2. drk

    drk Member

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    Found all this fascinating. Thank for posting this.
     
  3. CLASH

    CLASH Member

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    This issue with type 2 diabetes is an inability to oxidize sugar. The insulin is elevated with the blood sugar because the body isnt using the sugar. In the absence of the ability to oxidize sugar, fat stores are mobilized so the cells have some substrate to use. Cortisol is upregulated in diabetics most likely due to the inflammation present, as I’m pretty sure the disease is a bacterial issue in the intestine. It also may be upregulated to increase gluconeogenesis due to the cells “percieved” lack of glucose. The adrenaline and glucagon are upregulated to release fatty acids for the cells to oxidize since sugar is off the table. Using exogenous insulin will probably just push the sugar into storage as you mentioned. To fix the issue, I think the bacteria have to go. All diseases have the same core etiologies: not enough likes on instagram aka toxins (pufa), microbes and nutritional deficiencies.

    Hypoglycemia is always way worse than hyperglycemia, atleast acutely. The worst that happens at hyperglycemia is increased hunger, thirst and some peeing. Maybe nausea, headache and other symptoms if your real high like over 300mg/ dl. Low blood sugar, your f*cked. I’ve seen way too many patients go into a hypoglycemic coma and almost die because thier blood sugar was too low. Although some type 2 diabetics are so poor at using glucose for energy that I have seen patients be in the 30mg/dl range and not feel a single thing. In fact they say they feel great, as they continue to have a conversation with me.....
     
  4. OP
    Kelj

    Kelj Member

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    My main argument is: the body is rational. The body is inefficiently oxidizing sugar.
    "Diabetics typically have elevated lactate, which shows that glucose doesn’t have a problem getting into their cells, just getting oxidized.” -Ray Peat, PhD
    But, why?
    Because the use of an alternative fuel source has been encouraged by a lack of the normal glucose in the diet. And, glucose burns more efficiently than fat. The rise of cortisol is necessary for catabolism.
    Glucose and sucrose for diabetes.
    "In 1963, P.J. Randle clearly described the inhibition of glucose oxidation by free fatty acids. Later, when lipid emulsions came into use for intravenous feeding in hospitals, it was found that they blocked glucose oxidation, lowered the metabolic rate, suppressed immunity, and increased lipid peroxidation and oxidative stress."
    I have experience of high blood glucose readings becoming chronic after a low carb or a ketogenic diet.
    Gluconeogenesis is necessary to provide enough glucose to vital organs when enough glucose is not being provided in the diet. Hypoglycemia is worse, for sure, with coma and death at the end of it. That is the rational organism at work; preventing death by raising the glucose chronically. But, this is an emergency response to non-ideal conditions.
    This metabolism can be turned to glucose oxidizing in an efficient way again. I have experience with this. Glucose readings of over 600 ( not causing any nausea or vomiting), being normalized after enough calories being consumed daily to fix the thyroid and raise the metabolism and enough sugar to prevent gluconeogenesis.

    Ray says,


    "In 1857, M. Piorry in Paris and William Budd in Bristol, England, reasoned that if a patient was losing a pound of sugar every day in 10 liters of urine, and was losing weight very rapidly, and had an intense craving for sugar, it would be reasonable to replace some of the lost sugar, simply because the quick weight loss of diabetes invariably led to death. Keeping patients from eating what they craved seemed both cruel and futile.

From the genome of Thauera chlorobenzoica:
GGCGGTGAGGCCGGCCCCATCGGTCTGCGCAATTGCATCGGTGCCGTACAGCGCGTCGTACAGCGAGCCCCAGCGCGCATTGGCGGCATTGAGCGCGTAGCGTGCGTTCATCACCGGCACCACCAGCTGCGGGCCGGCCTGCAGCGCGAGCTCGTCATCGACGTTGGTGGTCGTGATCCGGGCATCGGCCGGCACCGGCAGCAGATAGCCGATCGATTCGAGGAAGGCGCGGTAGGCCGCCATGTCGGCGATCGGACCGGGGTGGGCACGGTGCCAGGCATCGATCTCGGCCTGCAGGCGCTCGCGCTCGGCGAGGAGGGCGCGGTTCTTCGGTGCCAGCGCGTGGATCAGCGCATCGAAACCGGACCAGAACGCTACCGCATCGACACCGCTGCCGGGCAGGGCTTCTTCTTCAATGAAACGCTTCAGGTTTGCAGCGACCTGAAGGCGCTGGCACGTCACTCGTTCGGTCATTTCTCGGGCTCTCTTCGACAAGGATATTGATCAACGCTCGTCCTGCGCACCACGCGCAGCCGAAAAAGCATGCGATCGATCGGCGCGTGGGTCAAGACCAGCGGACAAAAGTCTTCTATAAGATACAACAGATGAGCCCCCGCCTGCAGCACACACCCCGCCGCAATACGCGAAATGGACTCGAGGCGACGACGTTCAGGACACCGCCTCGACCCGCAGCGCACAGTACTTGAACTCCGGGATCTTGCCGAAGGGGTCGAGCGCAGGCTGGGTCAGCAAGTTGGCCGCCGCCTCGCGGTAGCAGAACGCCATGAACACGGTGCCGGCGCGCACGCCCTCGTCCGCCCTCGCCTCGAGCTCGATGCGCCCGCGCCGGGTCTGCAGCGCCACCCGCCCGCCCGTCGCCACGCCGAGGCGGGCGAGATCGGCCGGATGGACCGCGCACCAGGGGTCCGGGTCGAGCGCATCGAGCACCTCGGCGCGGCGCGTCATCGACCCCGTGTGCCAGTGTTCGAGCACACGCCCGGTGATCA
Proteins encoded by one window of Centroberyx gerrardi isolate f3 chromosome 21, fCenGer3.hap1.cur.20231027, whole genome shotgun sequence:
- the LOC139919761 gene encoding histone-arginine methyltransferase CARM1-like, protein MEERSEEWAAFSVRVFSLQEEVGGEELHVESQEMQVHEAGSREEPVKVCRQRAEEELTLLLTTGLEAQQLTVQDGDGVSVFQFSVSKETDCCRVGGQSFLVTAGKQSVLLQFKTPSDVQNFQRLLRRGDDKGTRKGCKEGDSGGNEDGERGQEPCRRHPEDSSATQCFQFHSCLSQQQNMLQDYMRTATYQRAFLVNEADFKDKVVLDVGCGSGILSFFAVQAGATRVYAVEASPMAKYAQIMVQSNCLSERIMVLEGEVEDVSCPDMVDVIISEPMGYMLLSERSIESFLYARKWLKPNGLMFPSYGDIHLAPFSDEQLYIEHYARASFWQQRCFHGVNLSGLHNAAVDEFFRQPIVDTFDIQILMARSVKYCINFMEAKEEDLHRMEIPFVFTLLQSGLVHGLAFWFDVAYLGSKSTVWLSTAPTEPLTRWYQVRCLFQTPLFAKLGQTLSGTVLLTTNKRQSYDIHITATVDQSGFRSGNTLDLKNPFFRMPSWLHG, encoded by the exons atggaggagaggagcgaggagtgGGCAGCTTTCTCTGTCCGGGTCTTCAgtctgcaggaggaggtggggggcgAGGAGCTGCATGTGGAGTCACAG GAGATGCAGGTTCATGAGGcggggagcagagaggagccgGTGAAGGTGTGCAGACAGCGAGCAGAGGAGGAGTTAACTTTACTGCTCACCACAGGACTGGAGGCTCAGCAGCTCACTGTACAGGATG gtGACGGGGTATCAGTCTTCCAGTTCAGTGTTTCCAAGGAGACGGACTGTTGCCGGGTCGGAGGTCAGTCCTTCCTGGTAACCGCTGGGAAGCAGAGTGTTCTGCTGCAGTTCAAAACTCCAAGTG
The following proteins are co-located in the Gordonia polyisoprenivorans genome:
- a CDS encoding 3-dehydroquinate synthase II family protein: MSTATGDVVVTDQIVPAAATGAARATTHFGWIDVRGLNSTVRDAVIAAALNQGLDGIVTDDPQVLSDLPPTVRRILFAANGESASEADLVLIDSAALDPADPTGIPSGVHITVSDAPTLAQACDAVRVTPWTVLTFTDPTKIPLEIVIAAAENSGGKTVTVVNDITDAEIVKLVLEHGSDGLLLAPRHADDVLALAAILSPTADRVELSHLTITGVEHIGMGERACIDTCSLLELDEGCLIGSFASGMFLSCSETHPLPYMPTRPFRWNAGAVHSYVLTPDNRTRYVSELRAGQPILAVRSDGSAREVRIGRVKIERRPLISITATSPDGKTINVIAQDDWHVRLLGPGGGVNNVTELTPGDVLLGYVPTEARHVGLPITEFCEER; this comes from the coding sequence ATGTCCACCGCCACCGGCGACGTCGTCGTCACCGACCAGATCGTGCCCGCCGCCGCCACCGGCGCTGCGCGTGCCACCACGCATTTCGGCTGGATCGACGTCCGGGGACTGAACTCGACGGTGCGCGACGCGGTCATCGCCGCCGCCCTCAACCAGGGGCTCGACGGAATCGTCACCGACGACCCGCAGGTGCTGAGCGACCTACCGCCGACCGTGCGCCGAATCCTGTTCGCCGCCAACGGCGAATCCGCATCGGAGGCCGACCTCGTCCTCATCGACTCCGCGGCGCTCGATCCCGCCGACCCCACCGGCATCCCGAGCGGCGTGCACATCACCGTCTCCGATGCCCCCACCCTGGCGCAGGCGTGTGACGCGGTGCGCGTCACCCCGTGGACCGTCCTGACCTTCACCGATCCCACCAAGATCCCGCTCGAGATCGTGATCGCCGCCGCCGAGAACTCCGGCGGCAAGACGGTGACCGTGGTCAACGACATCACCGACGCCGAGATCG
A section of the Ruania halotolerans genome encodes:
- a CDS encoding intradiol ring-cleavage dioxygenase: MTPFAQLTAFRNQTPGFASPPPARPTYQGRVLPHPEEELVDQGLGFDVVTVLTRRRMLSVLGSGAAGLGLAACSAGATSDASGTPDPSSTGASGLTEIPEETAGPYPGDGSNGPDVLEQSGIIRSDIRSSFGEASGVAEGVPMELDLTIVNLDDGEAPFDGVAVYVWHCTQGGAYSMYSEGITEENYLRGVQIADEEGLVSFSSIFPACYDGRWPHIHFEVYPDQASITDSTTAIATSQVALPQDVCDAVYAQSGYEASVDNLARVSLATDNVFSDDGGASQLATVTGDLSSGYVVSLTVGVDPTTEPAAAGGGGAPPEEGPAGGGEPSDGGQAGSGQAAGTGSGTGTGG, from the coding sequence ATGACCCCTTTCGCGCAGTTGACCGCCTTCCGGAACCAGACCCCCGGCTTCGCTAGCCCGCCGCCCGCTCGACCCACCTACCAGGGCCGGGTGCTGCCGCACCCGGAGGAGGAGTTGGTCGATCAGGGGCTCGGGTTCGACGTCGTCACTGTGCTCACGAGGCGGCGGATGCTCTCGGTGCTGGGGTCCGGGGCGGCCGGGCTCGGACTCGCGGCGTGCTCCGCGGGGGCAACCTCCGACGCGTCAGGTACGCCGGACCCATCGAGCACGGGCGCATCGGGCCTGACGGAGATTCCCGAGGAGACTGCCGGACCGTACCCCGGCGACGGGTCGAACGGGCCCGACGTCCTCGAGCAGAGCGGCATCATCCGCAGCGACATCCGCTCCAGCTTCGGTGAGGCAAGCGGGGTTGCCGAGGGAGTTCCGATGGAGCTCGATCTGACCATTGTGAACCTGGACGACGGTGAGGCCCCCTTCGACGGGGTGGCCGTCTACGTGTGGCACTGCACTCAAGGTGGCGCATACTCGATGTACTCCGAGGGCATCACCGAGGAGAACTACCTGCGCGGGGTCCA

After Budd's detailed reports of a woman's progressive recovery over a period of several weeks when he prescribed 8 ounces of sugar every day, along with a normal diet including beef and beef broth, a London physician, Thomas Williams, wrote sarcastically about Budd's metaphysical ideas, and reported his own trial of a diet that he described as similar to Budd's. But after two or three days he decided his patients were getting worse, and stopped the experiment."
    In my experience, Budd and Piorry were right.
    Many stressors can raise blood sugar levels. A stressed body needs glucose. Infection is definitely one kind of stress. Here, though, is my main reason for doubting it is the reason for the growing incidence of high glucose readings:
    https://www.ncbi.nlm.nih.gov/pmc/articles/PMC3393109/
    "Migrant Japanese populations in both the USA and Brazil have for a long time shown a higher prevalence of type 2 diabetes than native Japanese, ."
    And:
    High Prevalence of Diabetes in Young Adult Ethiopian Immigrants to Israel
    "These results indicate a high prevalence of diabetes among young adult Ethiopian immigrants of relatively short residency in Israel."
    These sorts of epidemiological studies argue against a bacterial or genetic cause of high blood sugar. Though, the background of a population's habitual diet may have epigenetically predisposed them to easily turn on the protection of a raised blood glucose level, when needed.
    Ray says, "doctors with an allopathathic orientation..saw fever as the essence of the sickness to be cured." The same is true of the symptom of high blood sugar, but it is nearly all doctors, allopathic or naturopathic who see it as the essence. The body chooses its blood sugar level as the best response to what is going on. Attempts to manipulate it backfire into worse health. As Ray says, "It is the intracellular absence of glucose which is problematic rather than its extracellular excess ". But the the true essence of glucose availability can be improved by eating it.
     
  5. haidut

    haidut Member

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    Thanks for the great post! A key finding in that article on ketogenic diets in your post you did not mention is the fact that they were found to cause NAFLD/NASH, which is one of the key requirements for developing diabetes II as an "insulin resistant" (read: fat) liver cannot turn off gluconeogenesis when it is not needed. Aside form the direct role of excess fat from low-carb diets in causing, another key cause of "insulin resistance" liver is the elevated cortisol that low-carb diets also cause.